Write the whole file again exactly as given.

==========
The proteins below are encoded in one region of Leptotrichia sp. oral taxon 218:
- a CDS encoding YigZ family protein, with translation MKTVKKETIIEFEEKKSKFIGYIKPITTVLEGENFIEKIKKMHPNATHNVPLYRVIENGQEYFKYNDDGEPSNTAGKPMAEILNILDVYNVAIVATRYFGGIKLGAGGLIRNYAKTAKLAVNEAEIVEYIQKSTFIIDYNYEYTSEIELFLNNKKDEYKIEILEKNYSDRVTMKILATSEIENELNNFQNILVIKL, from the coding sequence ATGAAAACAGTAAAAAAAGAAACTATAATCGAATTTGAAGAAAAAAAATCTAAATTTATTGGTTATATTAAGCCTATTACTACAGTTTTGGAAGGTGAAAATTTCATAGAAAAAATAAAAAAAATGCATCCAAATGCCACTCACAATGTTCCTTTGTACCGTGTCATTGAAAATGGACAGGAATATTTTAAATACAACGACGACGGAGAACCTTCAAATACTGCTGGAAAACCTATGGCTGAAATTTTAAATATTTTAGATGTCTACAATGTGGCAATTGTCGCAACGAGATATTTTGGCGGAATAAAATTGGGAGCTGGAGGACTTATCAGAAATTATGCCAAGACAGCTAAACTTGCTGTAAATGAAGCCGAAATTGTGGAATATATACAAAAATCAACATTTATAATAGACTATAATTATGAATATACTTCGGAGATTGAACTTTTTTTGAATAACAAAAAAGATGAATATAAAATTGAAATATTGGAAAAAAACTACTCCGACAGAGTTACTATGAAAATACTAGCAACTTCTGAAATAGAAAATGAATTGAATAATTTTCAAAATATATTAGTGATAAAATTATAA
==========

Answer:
The proteins below are encoded in one region of Leptotrichia sp. oral taxon 218:
- a CDS encoding YigZ family protein, with translation MKTVKKETIIEFEEKKSKFIGYIKPITTVLEGENFIEKIKKMHPNATHNVPLYRVIENGQEYFKYNDDGEPSNTAGKPMAEILNILDVYNVAIVATRYFGGIKLGAGGLIRNYAKTAKLAVNEAEIVEYIQKSTFIIDYNYEYTSEIELFLNNKKDEYKIEILEKNYSDRVTMKILATSEIENELNNFQNILVIKL, from the coding sequence ATGAAAACAGTAAAAAAAGAAACTATAATCGAATTTGAAGAAAAAAAATCTAAATTTATTGGTTATATTAAGCCTATTACTACAGTTTTGGAAGGTGAAAATTTCATAGAAAAAATAAAAAAAATGCATCCAAATGCCACTCACAATGTTCCTTTGTACCGTGTCATTGAAAATGGACAGGAATATTTTAAATACAACGACGACGGAGAACCTTCAAATACTGCTGGAAAACCTATGGCTGAAATTTTAAATATTTTAGATGTCTACAATGTGGCAATTGTCGCAACGAGATATTTTGGCGGAATAAAATTGGGAGCTGGAGGACTTATCAGAAATTATGCCAAGACAGCTAAACTTGCTGTAAATGAAGCCGAAATTGTGGAATATATACAAAAATCAACATTTATAATAGACTATAATTATGAATATACTTCGGAGATTGAACTTTTTTTGAATAACAAAAAAGATGAATATAAAATTGAAATATTGGAAAAAAACTACTCCGACAGAGTTACTATGAAAATACTAGCAACTTCTGAAATAGAAAATGAATTGAATAATTTTCAAAATATATTAGTGATAAAATTATAA